The Phillies did not come close do doing that. Offensively, they had just five hits and four of them came in one inning, the fifth. The Phils were no-hit by Zach Wheeler over the first four innings, did plenty of damage with four runs in the fifth – J.P. Crawford had a three-run triple — then had just one hit the rest of the way.

Arrieta did not pitch well. He allowed 10 base runners and four runs in just five innings. He gave up five hits and three runs in the fifth inning.

“Too many hittable pitches in the strike zone really is what it boiled down to,” Arrieta said.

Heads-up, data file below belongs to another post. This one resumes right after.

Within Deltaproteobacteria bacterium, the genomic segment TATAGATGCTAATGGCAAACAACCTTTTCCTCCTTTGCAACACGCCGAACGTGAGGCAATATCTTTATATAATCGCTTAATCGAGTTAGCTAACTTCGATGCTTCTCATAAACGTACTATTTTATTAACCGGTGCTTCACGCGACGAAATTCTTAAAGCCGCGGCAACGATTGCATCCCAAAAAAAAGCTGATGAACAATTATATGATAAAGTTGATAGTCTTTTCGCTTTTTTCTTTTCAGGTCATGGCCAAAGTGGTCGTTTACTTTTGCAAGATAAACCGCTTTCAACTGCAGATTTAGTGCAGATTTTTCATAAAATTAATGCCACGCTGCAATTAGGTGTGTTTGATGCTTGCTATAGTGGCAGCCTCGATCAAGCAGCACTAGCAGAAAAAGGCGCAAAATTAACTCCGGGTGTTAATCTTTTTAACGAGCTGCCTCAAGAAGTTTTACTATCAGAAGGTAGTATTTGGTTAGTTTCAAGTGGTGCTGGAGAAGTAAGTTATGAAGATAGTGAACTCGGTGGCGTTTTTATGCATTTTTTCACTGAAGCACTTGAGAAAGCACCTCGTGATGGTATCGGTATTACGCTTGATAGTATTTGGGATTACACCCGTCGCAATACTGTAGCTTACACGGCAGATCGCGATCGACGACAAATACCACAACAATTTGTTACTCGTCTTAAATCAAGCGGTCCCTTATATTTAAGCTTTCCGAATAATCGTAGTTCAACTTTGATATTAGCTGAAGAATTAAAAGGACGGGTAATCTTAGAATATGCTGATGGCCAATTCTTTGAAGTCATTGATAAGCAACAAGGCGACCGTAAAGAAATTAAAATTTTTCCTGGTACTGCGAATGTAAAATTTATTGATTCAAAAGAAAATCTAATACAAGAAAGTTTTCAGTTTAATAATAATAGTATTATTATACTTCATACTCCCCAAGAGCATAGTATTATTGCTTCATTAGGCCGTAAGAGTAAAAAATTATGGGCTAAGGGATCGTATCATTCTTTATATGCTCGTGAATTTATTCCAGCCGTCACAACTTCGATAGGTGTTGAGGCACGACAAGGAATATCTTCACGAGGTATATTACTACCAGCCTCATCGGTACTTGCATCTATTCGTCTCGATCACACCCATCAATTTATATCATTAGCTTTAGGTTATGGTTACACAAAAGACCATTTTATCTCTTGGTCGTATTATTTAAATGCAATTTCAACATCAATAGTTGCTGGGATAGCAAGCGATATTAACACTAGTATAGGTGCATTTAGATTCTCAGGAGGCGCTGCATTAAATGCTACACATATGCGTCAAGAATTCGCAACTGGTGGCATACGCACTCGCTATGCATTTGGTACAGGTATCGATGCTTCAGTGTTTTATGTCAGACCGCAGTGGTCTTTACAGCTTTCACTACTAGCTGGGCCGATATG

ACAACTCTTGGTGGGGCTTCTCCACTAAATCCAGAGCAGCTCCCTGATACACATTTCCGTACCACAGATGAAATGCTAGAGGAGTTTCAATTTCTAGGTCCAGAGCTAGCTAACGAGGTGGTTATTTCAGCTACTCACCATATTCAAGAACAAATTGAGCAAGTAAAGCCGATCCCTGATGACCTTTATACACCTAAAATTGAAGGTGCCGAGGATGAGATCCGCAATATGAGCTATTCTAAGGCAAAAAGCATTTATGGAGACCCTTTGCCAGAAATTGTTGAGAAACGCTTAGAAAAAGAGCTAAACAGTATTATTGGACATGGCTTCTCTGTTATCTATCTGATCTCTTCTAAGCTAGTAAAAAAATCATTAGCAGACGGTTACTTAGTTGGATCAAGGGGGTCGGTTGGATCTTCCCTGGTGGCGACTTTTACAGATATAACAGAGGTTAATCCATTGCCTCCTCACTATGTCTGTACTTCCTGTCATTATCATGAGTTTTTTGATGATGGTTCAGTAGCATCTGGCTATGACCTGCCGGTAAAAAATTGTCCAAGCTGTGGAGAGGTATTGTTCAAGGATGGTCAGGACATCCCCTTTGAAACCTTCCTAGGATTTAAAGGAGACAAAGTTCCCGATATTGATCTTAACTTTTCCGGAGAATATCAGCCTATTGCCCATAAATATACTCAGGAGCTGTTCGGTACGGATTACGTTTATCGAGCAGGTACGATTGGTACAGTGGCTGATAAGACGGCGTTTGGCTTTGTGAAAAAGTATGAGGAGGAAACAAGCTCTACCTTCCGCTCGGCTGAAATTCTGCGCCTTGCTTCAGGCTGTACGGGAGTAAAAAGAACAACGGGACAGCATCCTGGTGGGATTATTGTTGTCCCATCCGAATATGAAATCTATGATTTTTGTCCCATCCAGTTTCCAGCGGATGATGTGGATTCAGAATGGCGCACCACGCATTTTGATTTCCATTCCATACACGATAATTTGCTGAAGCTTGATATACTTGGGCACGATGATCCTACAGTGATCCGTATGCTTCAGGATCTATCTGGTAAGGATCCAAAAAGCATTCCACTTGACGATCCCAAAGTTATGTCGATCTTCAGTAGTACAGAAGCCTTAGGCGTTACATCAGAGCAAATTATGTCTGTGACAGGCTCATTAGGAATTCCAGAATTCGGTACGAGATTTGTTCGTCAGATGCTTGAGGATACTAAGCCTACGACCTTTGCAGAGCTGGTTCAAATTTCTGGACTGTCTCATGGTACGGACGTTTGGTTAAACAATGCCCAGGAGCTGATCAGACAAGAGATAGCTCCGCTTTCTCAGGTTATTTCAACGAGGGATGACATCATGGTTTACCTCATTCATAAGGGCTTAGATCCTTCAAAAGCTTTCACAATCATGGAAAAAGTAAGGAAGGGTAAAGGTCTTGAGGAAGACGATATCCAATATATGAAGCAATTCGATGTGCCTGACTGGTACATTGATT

The front office did not add starting pitching at the trade deadline because it had faith in what it had. Arrieta was the lone veteran in the starting group and he needed to come up big down the stretch. Instead, he has pitched to a 6.03 ERA in his last seven starts. That’s not what the Phillies expected when they gave him $75 million and a ride on Air Middleton.

Arrieta is 10-9 with a 3.77 ERA in 29 starts.

He was asked to assess his season.

“I would like it to be a little bit better,” he said. “I feel like it could have been better in some areas, but what’s done is done. I’ve got to move forward and just try to be better the next time we go out there.”

Arrieta's next start comes Saturday in Atlanta.

The Phils will need a miracle for that game to even matter.

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Mets 9, Phillies 4: That’s 7 losses in the last 9 games

Mets 9, Phillies 4: That’s 7 losses in the last 9 games